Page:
LONDON The English FA will increase the number of women on its board to three by 2018 as part of a range of proposed reforms to the world's oldest soccer federation, it said on Monday.
Only one woman, Heather Rabbatts, currently sits on the board.
The reforms included reducing the board from 12 members to 10 and introducing limits so that nobody serves more than three terms of three years.
The FA said it also planned to add 11 new members to the FA Council "to ensure it better reflects the inclusive and diverse nature of English football".
FA chairman Greg Clarke said last month he would step down if the government did not support his proposals to reform the under-fire governing body.
Sports Minister Tracey Crouch wants the FA, whose 120-member Council has been accused of being antiquated and resistant to change, to be more transparent and diverse.
"I am delighted that the FA board is able to unanimously recommend this strong package of reforms," said Clarke in a statement.
"They represent huge progress and, if approved following consultation, will ensure that The FA is meeting the requirements of UK sport governance best practice."
However, anti-discrimination group Kick It Out said the reforms were "a sham" that still failed to give sufficient representation to minority groups.
"By prioritising women on boards, all other protected groups are being left behind," said chairman Herman Ouseley in a statement.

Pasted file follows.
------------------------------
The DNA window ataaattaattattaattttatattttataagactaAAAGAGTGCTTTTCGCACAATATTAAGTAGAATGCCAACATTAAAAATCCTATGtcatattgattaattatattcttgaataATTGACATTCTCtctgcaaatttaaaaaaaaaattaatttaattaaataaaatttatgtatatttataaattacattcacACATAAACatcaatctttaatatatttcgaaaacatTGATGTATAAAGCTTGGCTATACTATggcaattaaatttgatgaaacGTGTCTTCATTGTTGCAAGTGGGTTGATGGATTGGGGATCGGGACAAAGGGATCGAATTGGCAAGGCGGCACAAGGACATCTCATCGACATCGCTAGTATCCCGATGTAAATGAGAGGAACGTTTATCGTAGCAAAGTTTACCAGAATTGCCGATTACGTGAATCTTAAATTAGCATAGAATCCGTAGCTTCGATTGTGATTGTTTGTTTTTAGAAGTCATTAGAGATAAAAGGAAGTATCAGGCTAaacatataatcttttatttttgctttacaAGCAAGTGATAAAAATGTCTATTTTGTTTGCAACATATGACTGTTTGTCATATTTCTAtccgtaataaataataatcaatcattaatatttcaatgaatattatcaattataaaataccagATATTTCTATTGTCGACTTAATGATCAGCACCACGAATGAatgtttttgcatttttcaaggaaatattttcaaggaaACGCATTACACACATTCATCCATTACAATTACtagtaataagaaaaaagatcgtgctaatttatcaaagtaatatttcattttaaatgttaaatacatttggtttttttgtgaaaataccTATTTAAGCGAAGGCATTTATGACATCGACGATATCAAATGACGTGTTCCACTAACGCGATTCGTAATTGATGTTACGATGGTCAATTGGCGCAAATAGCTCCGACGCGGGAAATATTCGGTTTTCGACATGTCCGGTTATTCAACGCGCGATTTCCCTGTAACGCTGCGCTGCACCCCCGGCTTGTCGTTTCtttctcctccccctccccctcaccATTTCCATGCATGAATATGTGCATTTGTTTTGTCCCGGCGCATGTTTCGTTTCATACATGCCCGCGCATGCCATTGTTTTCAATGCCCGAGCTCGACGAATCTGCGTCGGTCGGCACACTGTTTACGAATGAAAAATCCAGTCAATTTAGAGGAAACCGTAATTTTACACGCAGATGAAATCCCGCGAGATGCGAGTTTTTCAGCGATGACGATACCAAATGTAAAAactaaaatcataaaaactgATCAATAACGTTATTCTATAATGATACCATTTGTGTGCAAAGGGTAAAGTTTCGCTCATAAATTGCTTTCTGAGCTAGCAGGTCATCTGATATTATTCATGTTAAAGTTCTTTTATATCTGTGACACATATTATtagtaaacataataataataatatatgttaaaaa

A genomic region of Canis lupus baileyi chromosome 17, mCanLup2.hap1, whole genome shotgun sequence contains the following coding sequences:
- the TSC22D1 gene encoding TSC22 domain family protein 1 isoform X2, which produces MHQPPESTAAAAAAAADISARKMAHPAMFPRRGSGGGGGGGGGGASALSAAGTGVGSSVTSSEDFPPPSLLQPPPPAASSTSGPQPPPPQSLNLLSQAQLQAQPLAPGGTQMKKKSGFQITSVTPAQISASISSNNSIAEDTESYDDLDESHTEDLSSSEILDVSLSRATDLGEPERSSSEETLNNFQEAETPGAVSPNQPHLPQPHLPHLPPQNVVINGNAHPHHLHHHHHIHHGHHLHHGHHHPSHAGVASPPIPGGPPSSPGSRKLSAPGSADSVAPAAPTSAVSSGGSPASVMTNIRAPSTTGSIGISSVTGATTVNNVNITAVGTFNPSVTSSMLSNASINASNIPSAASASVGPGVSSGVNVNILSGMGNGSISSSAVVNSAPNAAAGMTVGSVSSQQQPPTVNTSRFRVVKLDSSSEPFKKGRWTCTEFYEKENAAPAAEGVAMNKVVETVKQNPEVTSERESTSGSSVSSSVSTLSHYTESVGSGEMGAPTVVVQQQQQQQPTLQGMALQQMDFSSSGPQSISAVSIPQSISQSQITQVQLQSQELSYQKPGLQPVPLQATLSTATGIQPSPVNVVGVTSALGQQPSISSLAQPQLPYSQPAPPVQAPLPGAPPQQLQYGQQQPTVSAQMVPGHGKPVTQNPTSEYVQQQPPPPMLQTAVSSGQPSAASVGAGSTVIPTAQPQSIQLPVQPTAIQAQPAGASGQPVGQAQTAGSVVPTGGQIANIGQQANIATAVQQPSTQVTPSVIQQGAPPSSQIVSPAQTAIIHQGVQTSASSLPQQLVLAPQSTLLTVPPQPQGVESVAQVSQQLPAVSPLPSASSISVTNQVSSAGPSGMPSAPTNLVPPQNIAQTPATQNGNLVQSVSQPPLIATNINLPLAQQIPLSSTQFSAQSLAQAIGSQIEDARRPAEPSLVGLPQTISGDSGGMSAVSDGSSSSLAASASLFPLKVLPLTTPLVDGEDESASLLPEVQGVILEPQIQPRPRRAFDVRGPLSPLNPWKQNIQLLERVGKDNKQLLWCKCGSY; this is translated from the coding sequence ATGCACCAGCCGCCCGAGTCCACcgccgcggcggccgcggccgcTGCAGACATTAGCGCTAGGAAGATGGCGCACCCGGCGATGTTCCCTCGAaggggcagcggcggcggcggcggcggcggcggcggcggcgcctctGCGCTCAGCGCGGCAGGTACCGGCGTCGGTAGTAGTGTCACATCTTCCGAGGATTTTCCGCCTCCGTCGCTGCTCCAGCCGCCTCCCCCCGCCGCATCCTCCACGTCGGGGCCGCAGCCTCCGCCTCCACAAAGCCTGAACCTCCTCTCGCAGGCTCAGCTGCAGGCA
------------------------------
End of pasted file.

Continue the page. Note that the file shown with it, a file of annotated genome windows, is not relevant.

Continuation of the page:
"It is quite right for women to be progressing but these reforms need to be across the board and not just directed at women.
"Without proper representation of minority groups I would not trust these bodies to fully deliver transparent practices and the changes are likely to be a sham," added Ouseley.
The FA board has conducted a review of its corporate governance over the past six months as it seeks to serve better the long-term interests of the English game.
It said a special meeting of the FA Council will be convened on March 21 to debate the recommendations, with a formal vote scheduled for April 3. If majority approved, they will be voted on by shareholders at an annual general meeting on May 18.
(Reporting by Alan Baldwin, editing by Neil Robinson and Ken Ferris)